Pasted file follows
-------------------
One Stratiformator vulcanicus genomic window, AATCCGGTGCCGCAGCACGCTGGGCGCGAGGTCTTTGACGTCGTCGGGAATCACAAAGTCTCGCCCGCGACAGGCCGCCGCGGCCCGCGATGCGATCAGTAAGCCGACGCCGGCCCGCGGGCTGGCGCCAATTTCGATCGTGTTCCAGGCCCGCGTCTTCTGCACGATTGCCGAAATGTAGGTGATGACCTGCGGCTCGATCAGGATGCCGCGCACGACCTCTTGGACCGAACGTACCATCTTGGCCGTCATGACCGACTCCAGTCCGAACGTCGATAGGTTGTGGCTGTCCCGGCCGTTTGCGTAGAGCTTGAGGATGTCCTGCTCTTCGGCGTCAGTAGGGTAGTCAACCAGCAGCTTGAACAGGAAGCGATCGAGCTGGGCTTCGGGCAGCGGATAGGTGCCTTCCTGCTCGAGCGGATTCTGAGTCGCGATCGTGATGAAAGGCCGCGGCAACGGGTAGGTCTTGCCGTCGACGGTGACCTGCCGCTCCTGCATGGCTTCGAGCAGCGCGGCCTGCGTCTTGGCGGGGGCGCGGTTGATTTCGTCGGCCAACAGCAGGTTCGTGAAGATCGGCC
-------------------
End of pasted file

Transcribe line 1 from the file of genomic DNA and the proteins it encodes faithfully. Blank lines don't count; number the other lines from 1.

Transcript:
One Stratiformator vulcanicus genomic window, AATCCGGTGCCGCAGCACGCTGGGCGCGAGGTCTTTGACGTCGTCGGGAATCACAAAGTCTCGCCCGCGACAGGCCGCCGCGGCCCGCGATGCGATCAGTAAGCCGACGCCGGCCCGCGGGCTGGCGCCAATTTCGATCGTGTTCCAGGCCCGCGTCTTCTGCACGATTGCCGAAATGTAGGTGATGACCTGCGGCTCGATCAGGATGCCGCGCACGACCTCTTGGACCGAACGTACCATCTTGGCCGTCATGACCGACTCCAGTCCGAACGTCGATAGGTTGTGGCTGTCCCGGCCGTTTGCGTAGAGCTTGAGGATGTCCTGCTCTTCGGCGTCAGTAGGGTAGTCAACCAGCAGCTTGAACAGGAAGCGATCGAGCTGGGCTTCGGGCAGCGGATAGGTGCCTTCCTGCTCGAGCGGATTCTGAGTCGCGATCGTGATGAAAGGCCGCGGCAACGGGTAGGTCTTGCCGTCGACGGTGACCTGCCGCTCCTGCATGGCTTCGAGCAGCGCGGCCTGCGTCTTGGCGGGGGCGCGGTTGATTTCGTCGGCCAACAGCAGGTTCGTGAAGATCGGCC